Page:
My previous post discussed the IT Devil’s Triangle, which offers a general principle explaining dynamics that contribute to failed IT projects. In a comment to that post, Vinnie Mirchandani correctly suggests the framework could be improved by quantifying levels of responsibility among IT Devil’s Triangle participants.
The IT Devil’s Triangle states that most IT implementation projects include three primary participant groups: enterprise customer, system integrator, and technology vendor. Since each of these groups has its own definition of success, conflicts of interest based on economic pressures can drive software vendors and system integrators to act in ways that do not serve customer interests. It also offers insight into the ways some enterprise software customers damage their own projects.
In his comment, Vinnie calls for distributing specific responsibility for failure among Devil’s Triangle participants:
In insurance they apportion loss and blame across multiple parties. Can’t you do that after years of studying the subject.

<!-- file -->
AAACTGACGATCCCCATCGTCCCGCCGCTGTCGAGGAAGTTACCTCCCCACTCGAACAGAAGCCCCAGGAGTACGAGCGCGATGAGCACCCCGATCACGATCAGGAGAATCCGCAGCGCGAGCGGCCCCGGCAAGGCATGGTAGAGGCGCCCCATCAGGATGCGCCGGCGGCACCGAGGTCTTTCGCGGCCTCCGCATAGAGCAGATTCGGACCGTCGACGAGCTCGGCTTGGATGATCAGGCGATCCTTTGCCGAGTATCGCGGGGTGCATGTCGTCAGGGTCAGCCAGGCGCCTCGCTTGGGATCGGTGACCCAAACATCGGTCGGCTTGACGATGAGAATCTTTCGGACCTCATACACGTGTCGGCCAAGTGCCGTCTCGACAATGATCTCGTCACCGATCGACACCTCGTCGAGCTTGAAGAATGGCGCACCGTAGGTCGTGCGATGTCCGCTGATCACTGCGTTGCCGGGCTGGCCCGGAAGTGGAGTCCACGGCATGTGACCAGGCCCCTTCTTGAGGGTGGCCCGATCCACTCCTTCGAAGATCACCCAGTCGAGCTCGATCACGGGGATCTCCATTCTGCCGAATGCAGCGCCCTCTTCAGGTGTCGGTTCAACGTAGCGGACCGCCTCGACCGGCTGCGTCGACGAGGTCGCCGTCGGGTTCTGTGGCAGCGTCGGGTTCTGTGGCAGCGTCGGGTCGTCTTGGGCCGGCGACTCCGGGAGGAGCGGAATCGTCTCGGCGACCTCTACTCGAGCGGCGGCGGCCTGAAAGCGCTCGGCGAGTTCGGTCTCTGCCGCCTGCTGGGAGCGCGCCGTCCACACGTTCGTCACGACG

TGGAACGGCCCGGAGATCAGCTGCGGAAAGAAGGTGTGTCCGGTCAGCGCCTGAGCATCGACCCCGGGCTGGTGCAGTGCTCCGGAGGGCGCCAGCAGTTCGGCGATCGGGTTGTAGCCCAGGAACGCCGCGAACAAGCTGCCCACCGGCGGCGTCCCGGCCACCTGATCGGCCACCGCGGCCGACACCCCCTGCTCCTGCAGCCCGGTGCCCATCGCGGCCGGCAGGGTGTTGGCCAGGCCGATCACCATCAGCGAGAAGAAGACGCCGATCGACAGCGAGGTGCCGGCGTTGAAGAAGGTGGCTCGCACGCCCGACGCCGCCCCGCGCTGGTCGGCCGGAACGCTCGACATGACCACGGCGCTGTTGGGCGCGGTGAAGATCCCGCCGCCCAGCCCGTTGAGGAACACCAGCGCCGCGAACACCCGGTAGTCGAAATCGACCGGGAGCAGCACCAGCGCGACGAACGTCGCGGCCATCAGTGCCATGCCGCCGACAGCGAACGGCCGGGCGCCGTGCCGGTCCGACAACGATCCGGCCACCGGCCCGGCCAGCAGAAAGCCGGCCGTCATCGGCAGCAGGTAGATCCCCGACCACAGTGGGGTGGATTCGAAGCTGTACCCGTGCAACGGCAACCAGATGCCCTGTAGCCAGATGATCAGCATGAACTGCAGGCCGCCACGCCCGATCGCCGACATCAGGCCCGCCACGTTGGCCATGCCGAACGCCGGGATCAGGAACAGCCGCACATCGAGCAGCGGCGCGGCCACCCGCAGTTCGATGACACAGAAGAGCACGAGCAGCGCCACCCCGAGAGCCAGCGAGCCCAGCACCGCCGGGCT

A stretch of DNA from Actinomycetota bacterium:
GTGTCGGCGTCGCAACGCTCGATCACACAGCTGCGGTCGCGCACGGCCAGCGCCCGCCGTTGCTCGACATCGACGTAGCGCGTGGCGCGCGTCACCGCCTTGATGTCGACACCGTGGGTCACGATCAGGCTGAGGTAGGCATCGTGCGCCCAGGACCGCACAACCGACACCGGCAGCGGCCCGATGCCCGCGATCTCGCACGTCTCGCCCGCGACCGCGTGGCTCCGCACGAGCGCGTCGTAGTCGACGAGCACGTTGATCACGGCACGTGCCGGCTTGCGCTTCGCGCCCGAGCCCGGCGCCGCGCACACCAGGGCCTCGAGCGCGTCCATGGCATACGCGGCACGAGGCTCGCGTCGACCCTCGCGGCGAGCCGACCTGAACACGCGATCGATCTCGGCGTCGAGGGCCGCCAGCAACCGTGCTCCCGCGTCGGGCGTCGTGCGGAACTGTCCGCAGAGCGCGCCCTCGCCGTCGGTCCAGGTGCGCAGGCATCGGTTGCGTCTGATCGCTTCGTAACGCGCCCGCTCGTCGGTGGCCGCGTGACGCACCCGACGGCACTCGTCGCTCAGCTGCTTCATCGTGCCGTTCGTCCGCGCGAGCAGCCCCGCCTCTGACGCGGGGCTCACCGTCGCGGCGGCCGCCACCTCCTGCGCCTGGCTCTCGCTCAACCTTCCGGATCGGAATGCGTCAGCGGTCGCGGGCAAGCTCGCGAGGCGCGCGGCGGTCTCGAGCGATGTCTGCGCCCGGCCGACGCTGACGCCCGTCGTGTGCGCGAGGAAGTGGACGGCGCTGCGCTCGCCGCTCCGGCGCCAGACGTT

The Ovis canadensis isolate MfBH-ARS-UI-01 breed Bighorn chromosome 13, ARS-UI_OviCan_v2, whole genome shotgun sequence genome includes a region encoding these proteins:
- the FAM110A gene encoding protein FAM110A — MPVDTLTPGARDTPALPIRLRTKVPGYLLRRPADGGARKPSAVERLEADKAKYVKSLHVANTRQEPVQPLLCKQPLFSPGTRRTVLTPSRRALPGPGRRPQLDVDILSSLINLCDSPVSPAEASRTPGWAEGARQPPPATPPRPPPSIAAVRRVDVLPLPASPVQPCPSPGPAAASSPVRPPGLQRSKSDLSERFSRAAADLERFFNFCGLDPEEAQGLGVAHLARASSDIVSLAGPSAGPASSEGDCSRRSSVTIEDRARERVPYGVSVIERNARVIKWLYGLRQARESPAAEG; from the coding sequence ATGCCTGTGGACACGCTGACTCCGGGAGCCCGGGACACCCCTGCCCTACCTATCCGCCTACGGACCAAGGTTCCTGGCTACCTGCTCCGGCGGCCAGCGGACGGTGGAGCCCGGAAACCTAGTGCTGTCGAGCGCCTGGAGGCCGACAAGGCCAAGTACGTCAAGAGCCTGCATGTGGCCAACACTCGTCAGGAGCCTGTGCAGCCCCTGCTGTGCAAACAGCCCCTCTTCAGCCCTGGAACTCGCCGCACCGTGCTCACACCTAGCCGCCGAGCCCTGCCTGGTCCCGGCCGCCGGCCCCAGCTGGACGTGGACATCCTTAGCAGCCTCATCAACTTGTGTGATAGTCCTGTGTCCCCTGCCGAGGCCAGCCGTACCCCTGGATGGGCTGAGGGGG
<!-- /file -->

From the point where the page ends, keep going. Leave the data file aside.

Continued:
A model that quantitatively links IT Devil’s Triangle participant contribution to project success and failure would be helpful to the industry. In general, most studies today describe project management practices that lead to failure, but I am not aware of a predictive model that quantifies the role of IT Devil’s Triangle participants.
Linking buyer, vendor, and consultant responsibility to project outcomes could be expressed in this form:
|Project result:||75 percent positive|
|Enterprise buyer||33 percent|
|Technology vendor||33 percent|
|System integrator||33 percent|
If you are a researcher and want to take on this important challenge, let me know.
Please share your thoughts on quantifying the IT Devil’s Triangle.
[Image from iStockPhoto.]